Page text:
Google's Daydream VR is, to put it very short and sweet, a big deal. Mobile VR, up until now, has topped out at the Gear VR level. While mobile VR in its current form can be intuitive, useful, and massively fun, it's nothing compared to fixed VR solutions like PlayStation VR and the Oculus Rift. Current mobile VR experiences on the most basic level are just a taste of what VR is like in its current most advanced form. Hooking up your phone to your PC and playing your Steam library in Cardboard via TriniusVR is possible, yes, but it's far from ideal; compared to an Oculus Rift or HTC Vive doing the same job, a phone with Cardboard is bound to be limiting, with wonky head tracking and controls based on whatever's at hand. Daydream is set to solve a few of those issues with content originating from a Daydream-ready phone.
Daydream-ready devices bottom out with a powerful Snapdragon 821 processor, 4GB of RAM, and a number of special sensors made for VR. This means that Daydream already has a few huge advantages over Cardboard, namely smoother tracking, better control, and more technical horsepower. Perhaps the biggest difference, however, is the controller; the controller that comes with Google's first Daydream headset is a motion controller with a small amount of buttons and a clicky touchpad, not unlike the Oculus Touch controllers or the Steam Controller. That specialized controller allows for a wealth of more interactive content than Cardboard could allow by default.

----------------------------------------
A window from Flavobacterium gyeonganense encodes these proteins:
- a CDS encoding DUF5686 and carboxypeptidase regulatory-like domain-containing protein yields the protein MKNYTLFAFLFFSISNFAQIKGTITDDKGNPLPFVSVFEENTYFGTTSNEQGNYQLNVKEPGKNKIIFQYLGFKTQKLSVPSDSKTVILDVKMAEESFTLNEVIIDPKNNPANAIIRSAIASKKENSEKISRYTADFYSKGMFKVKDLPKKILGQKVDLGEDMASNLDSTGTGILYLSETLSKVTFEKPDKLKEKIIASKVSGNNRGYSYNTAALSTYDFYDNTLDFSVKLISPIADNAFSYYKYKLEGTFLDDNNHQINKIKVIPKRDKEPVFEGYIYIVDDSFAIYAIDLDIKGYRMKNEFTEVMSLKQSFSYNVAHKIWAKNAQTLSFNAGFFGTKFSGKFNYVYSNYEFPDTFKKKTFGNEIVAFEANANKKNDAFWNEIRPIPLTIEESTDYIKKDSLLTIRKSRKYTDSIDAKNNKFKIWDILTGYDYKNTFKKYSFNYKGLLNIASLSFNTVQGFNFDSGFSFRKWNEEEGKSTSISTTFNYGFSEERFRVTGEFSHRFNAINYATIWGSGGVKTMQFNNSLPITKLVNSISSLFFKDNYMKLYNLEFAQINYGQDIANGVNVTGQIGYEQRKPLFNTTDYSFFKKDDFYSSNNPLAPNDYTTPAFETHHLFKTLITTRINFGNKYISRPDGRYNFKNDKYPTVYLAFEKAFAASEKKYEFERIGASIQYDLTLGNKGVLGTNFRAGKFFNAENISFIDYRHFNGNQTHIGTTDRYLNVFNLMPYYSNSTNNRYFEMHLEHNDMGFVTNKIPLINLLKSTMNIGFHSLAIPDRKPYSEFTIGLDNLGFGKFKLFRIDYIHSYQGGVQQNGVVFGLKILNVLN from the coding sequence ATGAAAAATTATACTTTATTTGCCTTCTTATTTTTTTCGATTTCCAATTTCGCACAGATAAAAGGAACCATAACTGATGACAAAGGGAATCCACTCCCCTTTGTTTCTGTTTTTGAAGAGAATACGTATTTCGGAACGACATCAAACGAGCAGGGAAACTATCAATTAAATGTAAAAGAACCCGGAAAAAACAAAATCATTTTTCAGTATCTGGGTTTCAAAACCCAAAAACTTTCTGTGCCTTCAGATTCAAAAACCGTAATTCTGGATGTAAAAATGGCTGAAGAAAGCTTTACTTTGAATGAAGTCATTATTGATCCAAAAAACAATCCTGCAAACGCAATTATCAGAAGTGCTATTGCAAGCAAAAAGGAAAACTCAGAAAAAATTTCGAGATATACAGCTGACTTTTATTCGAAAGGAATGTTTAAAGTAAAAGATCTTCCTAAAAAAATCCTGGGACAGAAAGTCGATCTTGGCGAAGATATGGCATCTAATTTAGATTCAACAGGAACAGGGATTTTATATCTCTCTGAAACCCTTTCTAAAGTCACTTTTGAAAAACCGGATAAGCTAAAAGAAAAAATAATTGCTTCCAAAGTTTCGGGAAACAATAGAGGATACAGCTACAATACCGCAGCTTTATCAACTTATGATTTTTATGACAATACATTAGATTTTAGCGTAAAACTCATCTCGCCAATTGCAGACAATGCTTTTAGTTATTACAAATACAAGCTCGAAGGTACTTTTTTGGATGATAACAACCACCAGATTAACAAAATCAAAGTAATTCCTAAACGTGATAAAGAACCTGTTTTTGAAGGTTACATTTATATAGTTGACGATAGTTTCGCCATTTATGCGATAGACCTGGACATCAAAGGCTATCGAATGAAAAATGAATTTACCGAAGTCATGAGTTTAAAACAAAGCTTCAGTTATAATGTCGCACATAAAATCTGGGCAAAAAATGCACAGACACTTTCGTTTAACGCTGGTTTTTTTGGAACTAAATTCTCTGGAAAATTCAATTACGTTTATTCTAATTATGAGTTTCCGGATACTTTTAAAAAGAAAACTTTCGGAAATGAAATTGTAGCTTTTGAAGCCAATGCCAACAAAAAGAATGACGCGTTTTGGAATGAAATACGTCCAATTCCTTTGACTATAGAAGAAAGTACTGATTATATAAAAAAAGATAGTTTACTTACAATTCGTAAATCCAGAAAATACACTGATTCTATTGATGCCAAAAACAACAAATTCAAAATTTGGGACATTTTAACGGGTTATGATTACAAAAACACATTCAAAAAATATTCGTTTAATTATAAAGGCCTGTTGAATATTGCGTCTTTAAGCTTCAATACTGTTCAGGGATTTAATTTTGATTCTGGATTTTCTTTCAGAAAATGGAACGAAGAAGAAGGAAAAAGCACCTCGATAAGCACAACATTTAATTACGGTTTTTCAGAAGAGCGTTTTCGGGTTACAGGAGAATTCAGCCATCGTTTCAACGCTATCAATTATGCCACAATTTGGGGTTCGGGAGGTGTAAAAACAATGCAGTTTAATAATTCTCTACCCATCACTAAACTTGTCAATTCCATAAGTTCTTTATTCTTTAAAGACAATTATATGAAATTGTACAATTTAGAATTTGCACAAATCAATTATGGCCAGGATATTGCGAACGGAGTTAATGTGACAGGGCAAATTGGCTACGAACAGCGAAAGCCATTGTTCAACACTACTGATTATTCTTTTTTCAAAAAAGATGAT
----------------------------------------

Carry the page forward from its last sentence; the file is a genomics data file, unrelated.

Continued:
While we have yet to see how much better Daydream could perform than Cardboard when hooked up to a PC via an app like Trinius or NVIDIA Gamestream, but based on the minimum requirements, a few basic guesses can be made. Thanks to the array of sensors required for Daydream, head tracking will be better. Thanks to the more powerful processor, gameplay will be smoother. Thanks to the screen requirements, things over the stream will look good. As for media playback, Daydream will likely be more immersive in general by virtue of its headsets, though passive media experiences can only be enhanced so much by VR. The first Daydream headset is made of breathable cloth, and the phone snaps securely in place. There are no gaps where light can seep into a user's field of vision. While there are some truly wonderful Cardboard-compliant headsets out there, the point of entry for Daydream is higher, which mirrors the general difference between them in all applications.